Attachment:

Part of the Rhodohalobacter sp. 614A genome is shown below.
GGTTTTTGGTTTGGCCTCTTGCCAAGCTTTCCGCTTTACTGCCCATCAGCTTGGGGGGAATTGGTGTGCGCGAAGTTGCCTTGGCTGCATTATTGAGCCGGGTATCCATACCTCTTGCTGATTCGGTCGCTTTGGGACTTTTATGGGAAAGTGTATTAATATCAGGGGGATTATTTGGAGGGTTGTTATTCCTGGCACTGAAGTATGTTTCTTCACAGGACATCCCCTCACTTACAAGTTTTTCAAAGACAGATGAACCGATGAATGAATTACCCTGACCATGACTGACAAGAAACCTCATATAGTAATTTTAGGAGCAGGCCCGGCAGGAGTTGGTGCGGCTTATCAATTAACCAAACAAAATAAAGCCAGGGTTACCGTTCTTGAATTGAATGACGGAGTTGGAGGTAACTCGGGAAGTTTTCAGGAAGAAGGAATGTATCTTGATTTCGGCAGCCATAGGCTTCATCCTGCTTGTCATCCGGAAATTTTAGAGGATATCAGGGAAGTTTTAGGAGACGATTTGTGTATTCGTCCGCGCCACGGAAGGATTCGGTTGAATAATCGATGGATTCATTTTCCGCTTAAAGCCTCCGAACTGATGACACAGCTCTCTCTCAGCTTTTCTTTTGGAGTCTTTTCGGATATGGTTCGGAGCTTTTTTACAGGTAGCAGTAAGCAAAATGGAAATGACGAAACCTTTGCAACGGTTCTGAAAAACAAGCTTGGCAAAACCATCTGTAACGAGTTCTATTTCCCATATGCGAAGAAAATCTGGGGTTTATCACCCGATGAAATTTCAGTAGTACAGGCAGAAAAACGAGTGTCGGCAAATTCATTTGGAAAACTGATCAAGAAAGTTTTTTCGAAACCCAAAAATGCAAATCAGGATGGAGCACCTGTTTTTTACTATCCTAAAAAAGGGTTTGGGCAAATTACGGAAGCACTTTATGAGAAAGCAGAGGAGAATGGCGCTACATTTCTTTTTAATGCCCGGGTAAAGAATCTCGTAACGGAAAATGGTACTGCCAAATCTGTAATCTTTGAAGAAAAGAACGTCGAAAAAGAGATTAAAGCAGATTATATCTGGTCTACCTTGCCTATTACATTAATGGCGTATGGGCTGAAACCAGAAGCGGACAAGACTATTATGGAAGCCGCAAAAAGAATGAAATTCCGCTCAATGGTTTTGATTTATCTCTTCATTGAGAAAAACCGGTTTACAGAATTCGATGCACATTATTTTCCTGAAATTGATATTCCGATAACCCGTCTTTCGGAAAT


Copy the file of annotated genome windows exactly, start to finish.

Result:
Part of the Rhodohalobacter sp. 614A genome is shown below.
GGTTTTTGGTTTGGCCTCTTGCCAAGCTTTCCGCTTTACTGCCCATCAGCTTGGGGGGAATTGGTGTGCGCGAAGTTGCCTTGGCTGCATTATTGAGCCGGGTATCCATACCTCTTGCTGATTCGGTCGCTTTGGGACTTTTATGGGAAAGTGTATTAATATCAGGGGGATTATTTGGAGGGTTGTTATTCCTGGCACTGAAGTATGTTTCTTCACAGGACATCCCCTCACTTACAAGTTTTTCAAAGACAGATGAACCGATGAATGAATTACCCTGACCATGACTGACAAGAAACCTCATATAGTAATTTTAGGAGCAGGCCCGGCAGGAGTTGGTGCGGCTTATCAATTAACCAAACAAAATAAAGCCAGGGTTACCGTTCTTGAATTGAATGACGGAGTTGGAGGTAACTCGGGAAGTTTTCAGGAAGAAGGAATGTATCTTGATTTCGGCAGCCATAGGCTTCATCCTGCTTGTCATCCGGAAATTTTAGAGGATATCAGGGAAGTTTTAGGAGACGATTTGTGTATTCGTCCGCGCCACGGAAGGATTCGGTTGAATAATCGATGGATTCATTTTCCGCTTAAAGCCTCCGAACTGATGACACAGCTCTCTCTCAGCTTTTCTTTTGGAGTCTTTTCGGATATGGTTCGGAGCTTTTTTACAGGTAGCAGTAAGCAAAATGGAAATGACGAAACCTTTGCAACGGTTCTGAAAAACAAGCTTGGCAAAACCATCTGTAACGAGTTCTATTTCCCATATGCGAAGAAAATCTGGGGTTTATCACCCGATGAAATTTCAGTAGTACAGGCAGAAAAACGAGTGTCGGCAAATTCATTTGGAAAACTGATCAAGAAAGTTTTTTCGAAACCCAAAAATGCAAATCAGGATGGAGCACCTGTTTTTTACTATCCTAAAAAAGGGTTTGGGCAAATTACGGAAGCACTTTATGAGAAAGCAGAGGAGAATGGCGCTACATTTCTTTTTAATGCCCGGGTAAAGAATCTCGTAACGGAAAATGGTACTGCCAAATCTGTAATCTTTGAAGAAAAGAACGTCGAAAAAGAGATTAAAGCAGATTATATCTGGTCTACCTTGCCTATTACATTAATGGCGTATGGGCTGAAACCAGAAGCGGACAAGACTATTATGGAAGCCGCAAAAAGAATGAAATTCCGCTCAATGGTTTTGATTTATCTCTTCATTGAGAAAAACCGGTTTACAGAATTCGATGCACATTATTTTCCTGAAATTGATATTCCGATAACCCGTCTTTCGGAAAT